Seen from the level of abstraction at which twinkies, as a manufactured product, differ from wheat, also a fodd source but naturally grown, wheat and apples fall in the same category.  At the level where apples differ from oranges, though both are fruit, in being pomaceous rather than citrus, oranges and lemons would be grouped together.  And yet sweet oranges, golden as the sun, differ from bitter lemons, pale as the moon, as day differs from night.
    So one thing we can know is that finding similarity or difference between apples and oranges is to some degree a matter of how abstract you want to get.  Sort some apples, some oranges and some  golf carts into appropriate piles, and I’m pretty sure most people will put the golf carts in a pile of their own, but some will have separated the apples from the oranges, some not.  And a few hardy souls will have tried to put one apple and one orange into each golf cart, and then repeated the process — to ensure that each golf cart is equally well stocked for a picnic.
    The resemblances we see depend, it seems to me, on the questions we’re asking and answering.
    I know all this business of apples and oranges, engaged in at such length, sounds trivial — but the questions I’m getting at aren’t, and I don’t believe we’ve thought much about them, outside some very esoteric scholarly corners.
    How do we know what’s a fair comparison?  How do we know what’s a useful analogy?
    In trying to work towards a pattern and analogy based method for better understanding our quirky work, these are questions I need to get to grips with.  Any ideas?

  4. Charles Cameron Says:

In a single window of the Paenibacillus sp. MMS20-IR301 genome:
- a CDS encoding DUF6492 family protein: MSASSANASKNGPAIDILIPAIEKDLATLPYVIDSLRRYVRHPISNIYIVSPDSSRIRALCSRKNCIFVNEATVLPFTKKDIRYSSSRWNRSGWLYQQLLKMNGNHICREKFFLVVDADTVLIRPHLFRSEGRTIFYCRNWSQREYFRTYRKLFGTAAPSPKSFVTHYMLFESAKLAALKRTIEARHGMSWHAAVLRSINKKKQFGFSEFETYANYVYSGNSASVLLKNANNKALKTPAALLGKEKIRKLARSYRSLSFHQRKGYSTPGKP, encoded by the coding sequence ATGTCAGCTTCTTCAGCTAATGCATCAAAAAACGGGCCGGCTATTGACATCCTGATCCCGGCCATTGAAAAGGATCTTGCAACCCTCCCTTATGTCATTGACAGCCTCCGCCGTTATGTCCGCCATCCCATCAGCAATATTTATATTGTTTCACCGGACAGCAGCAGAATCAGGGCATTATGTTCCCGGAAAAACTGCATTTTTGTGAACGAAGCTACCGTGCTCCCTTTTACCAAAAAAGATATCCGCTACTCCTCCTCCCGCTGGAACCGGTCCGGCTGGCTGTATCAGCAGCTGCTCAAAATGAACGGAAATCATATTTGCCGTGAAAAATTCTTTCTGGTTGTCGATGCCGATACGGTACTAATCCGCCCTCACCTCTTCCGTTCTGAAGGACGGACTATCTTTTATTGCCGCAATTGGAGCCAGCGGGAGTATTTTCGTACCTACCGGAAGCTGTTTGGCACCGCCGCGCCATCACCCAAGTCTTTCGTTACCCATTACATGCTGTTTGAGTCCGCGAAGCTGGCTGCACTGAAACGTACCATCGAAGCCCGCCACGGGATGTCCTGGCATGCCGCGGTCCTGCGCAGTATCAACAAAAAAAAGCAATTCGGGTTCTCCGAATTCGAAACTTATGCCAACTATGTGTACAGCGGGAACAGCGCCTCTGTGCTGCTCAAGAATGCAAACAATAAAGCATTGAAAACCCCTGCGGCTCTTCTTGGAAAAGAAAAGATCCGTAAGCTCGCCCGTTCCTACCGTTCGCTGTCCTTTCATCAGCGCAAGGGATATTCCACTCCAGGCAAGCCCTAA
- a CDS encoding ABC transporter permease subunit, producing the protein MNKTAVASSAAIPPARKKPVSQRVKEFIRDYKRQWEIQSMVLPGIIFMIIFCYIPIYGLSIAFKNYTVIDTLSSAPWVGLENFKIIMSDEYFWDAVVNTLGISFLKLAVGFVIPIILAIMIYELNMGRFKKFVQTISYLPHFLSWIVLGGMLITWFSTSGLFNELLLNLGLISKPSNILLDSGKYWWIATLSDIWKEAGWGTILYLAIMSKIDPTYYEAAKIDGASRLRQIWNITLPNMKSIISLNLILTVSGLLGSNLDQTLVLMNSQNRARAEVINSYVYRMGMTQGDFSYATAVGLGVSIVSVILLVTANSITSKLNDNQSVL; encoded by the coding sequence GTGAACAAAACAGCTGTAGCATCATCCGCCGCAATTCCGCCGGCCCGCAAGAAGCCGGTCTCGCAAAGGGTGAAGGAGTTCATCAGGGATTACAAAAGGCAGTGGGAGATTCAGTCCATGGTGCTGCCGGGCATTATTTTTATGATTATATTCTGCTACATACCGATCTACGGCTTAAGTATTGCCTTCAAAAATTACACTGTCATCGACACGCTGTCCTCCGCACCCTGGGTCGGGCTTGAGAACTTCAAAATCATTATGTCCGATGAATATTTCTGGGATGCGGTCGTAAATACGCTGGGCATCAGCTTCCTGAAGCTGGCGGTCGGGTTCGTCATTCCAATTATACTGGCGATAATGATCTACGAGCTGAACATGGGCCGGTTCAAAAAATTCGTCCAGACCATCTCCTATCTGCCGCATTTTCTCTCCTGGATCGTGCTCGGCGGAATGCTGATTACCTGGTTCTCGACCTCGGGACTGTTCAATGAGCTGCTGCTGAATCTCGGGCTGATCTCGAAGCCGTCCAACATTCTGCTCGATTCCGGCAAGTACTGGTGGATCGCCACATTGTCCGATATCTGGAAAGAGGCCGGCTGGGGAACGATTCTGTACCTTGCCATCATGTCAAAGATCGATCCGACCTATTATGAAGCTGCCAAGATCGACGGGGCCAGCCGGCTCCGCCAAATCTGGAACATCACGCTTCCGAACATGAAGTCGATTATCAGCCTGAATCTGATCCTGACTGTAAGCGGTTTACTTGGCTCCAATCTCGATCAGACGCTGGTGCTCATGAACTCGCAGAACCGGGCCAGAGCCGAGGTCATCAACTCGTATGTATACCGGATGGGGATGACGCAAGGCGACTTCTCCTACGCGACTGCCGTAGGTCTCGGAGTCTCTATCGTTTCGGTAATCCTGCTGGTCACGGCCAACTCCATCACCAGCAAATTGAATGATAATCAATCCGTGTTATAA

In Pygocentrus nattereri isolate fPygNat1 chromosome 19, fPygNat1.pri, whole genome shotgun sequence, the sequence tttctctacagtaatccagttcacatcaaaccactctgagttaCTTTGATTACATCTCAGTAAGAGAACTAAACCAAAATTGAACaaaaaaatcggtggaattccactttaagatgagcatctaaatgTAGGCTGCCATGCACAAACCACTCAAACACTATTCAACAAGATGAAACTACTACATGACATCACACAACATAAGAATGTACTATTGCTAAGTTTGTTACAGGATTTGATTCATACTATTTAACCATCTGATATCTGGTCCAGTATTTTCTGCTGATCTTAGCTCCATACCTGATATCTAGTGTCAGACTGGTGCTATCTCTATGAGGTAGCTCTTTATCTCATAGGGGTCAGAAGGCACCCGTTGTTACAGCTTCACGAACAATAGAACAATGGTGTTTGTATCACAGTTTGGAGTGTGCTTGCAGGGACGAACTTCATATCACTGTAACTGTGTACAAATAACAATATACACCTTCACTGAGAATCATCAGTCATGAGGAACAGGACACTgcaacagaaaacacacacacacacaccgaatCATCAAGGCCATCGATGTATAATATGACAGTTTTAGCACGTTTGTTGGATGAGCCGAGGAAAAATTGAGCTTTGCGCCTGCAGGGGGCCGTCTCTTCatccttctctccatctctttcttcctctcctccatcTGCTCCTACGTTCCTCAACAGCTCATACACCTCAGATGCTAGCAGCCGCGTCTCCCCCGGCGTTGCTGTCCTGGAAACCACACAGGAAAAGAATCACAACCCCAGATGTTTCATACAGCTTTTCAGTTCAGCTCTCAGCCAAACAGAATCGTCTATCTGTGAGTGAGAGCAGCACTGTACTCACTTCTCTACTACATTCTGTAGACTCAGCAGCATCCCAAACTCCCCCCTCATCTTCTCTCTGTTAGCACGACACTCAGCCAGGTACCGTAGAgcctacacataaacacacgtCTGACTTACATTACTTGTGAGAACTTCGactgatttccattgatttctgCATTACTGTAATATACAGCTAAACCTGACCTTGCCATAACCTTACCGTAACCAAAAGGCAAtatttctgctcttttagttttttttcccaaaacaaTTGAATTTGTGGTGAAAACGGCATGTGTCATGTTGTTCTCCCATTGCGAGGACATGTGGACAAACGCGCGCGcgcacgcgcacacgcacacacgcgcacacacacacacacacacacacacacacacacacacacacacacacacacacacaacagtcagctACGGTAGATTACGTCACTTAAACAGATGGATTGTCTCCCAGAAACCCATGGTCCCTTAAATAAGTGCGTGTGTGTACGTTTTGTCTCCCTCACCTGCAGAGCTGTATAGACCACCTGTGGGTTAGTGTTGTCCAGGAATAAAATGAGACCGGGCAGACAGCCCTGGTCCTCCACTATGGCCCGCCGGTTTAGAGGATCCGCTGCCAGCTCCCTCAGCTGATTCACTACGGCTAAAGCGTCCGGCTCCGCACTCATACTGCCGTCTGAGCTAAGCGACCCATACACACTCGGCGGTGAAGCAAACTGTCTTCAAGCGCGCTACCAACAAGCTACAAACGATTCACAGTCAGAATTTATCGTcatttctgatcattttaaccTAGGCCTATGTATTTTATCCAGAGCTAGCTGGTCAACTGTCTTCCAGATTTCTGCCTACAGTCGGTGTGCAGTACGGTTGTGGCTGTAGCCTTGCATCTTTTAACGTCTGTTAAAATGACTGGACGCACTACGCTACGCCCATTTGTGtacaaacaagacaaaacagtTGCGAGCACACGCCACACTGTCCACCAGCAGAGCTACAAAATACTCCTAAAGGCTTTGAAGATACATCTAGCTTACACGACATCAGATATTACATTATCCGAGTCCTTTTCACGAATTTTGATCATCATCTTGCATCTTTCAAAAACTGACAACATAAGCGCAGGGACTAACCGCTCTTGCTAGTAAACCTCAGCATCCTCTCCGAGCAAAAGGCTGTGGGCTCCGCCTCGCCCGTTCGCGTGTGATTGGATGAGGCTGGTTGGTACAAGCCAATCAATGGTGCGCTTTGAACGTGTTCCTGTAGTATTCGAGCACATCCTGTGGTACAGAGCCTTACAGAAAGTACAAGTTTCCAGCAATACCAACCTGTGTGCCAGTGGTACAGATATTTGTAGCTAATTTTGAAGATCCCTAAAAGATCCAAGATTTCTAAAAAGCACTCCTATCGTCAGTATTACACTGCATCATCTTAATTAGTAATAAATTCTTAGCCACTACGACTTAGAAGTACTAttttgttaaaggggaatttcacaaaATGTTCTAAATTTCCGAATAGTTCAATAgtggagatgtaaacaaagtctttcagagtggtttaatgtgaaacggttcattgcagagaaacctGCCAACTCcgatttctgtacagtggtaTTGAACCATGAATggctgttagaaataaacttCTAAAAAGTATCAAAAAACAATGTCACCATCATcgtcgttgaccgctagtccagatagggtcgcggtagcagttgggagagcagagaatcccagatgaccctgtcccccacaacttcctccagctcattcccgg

Thanks, Carl:

    I am not sure it is guns are to knives as deaths are to wounds as it is American media accurately reports the deaths and injuries and state controlled Chinese media doesn’t

    So bias in media and statistical reporting is a factor to take into consideration in the case of the two shootings.  As I’ve been reading my own slice of the media coverage of the Sandy Hook shootings, I’ve seen “mental health” and “gun” issues predominating.  I don’t suppose many Chinese are agitating for “knife control” — what are the roles of the two educational systems, two systems of mental health, two types of weaponry, two individual minds, two societies which “formed” them?
    How many variables do we need for a satisfactory model?  Which variables are the salient ones? Which variables work in to enhance one another, perhaps by running in tandem, perhaps by generating feedback loops?
    Once again, I guess what I’m speaking for, here, is avoidance of closure — avoidance of the easy conclusion and rush to judgment — before our understanding is nuanced enough. 

  5. Carl Says:

    Red China and the modern United States differ so radically In culture, history and political system that I don’t think attempts to understand the one occurrence via studying the other would be worth the effort except at the most basic level. The closest you may be able to get is that in both places evil wanted to hurt so it went someplace to do the hurting where it would be least likely to be opposed. It intentionally sought out the most defenseless.